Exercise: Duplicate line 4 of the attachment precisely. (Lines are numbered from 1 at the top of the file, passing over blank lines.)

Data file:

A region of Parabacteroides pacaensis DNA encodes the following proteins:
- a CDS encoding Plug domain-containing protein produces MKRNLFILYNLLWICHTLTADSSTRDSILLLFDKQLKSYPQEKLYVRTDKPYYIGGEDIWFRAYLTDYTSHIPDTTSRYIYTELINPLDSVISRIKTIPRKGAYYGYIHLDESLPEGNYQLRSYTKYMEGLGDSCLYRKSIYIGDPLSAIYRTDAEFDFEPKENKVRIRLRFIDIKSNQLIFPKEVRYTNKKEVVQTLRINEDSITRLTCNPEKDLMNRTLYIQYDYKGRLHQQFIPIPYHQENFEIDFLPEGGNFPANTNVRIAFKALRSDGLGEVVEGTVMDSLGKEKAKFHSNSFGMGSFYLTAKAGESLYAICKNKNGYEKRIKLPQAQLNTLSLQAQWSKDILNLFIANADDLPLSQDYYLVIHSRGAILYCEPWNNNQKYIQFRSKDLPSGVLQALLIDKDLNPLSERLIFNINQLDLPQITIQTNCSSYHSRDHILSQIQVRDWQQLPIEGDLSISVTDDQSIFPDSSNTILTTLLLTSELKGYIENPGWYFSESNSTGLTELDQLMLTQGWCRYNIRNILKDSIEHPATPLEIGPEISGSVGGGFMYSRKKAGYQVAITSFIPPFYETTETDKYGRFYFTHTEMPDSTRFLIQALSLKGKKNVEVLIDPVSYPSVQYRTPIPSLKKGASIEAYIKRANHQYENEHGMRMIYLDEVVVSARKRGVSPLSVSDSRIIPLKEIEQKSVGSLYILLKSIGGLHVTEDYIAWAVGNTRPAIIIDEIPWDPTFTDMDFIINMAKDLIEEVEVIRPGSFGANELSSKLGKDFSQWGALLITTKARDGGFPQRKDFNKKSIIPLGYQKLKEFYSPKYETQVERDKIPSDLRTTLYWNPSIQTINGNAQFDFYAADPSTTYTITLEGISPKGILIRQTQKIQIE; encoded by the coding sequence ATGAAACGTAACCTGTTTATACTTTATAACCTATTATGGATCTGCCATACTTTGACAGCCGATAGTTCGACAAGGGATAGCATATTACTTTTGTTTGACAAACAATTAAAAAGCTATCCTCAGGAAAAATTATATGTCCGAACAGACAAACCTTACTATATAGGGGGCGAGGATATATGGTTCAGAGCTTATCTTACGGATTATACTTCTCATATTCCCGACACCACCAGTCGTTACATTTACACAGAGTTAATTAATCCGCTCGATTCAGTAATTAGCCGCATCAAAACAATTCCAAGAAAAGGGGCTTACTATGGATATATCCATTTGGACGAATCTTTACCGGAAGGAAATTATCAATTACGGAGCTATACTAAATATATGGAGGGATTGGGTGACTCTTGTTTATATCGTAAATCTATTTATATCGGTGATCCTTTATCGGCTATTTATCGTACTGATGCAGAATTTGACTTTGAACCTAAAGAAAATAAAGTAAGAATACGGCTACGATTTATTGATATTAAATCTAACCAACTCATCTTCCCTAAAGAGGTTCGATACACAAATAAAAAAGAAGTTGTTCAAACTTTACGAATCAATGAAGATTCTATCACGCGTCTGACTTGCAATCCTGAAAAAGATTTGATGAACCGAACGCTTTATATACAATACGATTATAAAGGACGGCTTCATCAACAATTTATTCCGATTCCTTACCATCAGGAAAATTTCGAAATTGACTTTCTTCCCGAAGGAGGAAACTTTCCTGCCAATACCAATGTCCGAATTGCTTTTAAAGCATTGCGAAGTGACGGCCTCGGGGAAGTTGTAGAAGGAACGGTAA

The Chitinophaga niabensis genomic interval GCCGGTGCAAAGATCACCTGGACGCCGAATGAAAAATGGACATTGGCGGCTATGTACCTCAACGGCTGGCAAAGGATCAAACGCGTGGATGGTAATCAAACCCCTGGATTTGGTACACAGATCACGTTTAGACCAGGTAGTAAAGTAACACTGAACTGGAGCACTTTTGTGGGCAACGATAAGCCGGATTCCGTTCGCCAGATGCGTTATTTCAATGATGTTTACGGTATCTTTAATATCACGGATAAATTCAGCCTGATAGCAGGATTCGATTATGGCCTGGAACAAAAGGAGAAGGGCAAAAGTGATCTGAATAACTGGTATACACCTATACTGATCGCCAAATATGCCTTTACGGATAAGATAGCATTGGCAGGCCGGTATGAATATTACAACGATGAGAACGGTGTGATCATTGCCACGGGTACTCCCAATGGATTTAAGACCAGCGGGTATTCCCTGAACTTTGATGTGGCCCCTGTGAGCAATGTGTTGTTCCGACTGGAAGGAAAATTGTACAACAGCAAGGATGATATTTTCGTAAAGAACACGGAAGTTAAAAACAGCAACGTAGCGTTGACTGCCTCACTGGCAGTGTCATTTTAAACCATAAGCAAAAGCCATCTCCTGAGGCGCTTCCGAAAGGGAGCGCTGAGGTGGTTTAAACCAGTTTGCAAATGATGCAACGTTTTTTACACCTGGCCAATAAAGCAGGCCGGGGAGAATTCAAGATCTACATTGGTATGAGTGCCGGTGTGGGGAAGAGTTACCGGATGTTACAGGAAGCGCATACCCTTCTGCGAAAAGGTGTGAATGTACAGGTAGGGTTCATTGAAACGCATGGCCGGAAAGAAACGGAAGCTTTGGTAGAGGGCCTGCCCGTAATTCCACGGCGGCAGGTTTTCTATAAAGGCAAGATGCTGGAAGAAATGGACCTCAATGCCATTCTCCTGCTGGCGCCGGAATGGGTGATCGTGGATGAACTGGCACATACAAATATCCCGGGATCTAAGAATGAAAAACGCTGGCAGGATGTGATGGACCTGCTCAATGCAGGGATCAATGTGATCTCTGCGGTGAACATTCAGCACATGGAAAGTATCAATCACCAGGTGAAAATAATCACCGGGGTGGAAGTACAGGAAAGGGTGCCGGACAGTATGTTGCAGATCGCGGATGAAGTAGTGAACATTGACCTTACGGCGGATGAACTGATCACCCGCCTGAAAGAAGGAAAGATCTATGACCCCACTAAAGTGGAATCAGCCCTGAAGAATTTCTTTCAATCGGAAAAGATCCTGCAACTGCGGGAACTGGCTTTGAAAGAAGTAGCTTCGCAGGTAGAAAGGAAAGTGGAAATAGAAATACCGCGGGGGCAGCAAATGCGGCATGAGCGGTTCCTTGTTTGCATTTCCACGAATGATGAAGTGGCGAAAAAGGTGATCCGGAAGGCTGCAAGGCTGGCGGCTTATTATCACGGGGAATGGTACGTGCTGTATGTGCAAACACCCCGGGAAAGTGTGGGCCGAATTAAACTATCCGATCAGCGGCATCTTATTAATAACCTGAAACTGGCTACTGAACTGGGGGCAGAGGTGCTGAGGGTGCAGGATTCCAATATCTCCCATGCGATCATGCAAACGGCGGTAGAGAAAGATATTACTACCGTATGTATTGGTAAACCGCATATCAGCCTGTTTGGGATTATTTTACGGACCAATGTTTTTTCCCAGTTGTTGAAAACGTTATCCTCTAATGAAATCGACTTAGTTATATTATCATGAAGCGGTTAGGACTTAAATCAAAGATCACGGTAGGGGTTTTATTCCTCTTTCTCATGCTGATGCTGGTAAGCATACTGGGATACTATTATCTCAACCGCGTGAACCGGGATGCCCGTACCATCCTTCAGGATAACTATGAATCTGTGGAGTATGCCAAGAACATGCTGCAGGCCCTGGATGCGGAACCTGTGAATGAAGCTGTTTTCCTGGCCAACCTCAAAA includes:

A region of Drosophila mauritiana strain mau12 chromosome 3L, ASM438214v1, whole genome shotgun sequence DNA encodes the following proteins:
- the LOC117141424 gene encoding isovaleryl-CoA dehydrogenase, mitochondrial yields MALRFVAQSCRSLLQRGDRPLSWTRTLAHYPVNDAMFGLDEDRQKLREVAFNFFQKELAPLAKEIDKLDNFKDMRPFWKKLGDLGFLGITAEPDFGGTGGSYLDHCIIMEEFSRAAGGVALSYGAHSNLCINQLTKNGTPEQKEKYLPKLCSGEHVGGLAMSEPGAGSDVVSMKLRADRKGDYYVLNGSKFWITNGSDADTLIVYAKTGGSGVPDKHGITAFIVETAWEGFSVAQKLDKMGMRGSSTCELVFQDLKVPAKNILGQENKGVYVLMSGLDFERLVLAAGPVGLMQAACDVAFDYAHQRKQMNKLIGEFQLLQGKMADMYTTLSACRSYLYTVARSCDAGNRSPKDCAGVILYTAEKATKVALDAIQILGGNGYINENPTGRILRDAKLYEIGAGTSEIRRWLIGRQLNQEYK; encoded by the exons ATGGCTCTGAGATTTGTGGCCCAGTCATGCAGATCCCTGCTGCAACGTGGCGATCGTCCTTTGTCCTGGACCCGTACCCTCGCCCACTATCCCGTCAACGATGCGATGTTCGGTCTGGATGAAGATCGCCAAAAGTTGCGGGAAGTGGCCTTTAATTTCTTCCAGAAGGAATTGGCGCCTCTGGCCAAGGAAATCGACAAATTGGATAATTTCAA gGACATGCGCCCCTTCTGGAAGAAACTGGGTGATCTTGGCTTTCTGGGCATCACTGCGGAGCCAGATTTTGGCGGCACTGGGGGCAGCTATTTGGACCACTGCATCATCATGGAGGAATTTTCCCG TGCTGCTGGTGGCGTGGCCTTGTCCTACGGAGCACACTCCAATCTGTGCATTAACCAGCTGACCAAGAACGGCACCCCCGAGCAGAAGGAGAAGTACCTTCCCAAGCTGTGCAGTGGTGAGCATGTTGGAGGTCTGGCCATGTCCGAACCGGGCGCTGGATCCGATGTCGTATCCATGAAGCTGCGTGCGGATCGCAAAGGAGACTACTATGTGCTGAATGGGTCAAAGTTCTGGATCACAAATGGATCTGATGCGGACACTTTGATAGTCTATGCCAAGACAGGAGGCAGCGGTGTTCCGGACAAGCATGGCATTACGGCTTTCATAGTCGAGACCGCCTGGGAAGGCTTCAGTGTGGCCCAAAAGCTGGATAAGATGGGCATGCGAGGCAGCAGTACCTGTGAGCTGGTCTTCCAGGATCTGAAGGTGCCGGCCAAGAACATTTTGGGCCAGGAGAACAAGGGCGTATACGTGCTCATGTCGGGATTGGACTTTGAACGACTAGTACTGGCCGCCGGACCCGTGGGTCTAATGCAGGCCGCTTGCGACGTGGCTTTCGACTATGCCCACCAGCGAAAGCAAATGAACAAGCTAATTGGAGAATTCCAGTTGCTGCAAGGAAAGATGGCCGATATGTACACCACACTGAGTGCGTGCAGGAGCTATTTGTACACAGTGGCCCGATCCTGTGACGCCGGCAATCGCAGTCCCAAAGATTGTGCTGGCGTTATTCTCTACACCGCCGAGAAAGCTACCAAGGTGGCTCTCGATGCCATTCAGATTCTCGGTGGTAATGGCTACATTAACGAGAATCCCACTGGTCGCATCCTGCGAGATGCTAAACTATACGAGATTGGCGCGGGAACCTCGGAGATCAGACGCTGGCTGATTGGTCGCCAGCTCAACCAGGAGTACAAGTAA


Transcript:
A region of Drosophila mauritiana strain mau12 chromosome 3L, ASM438214v1, whole genome shotgun sequence DNA encodes the following proteins: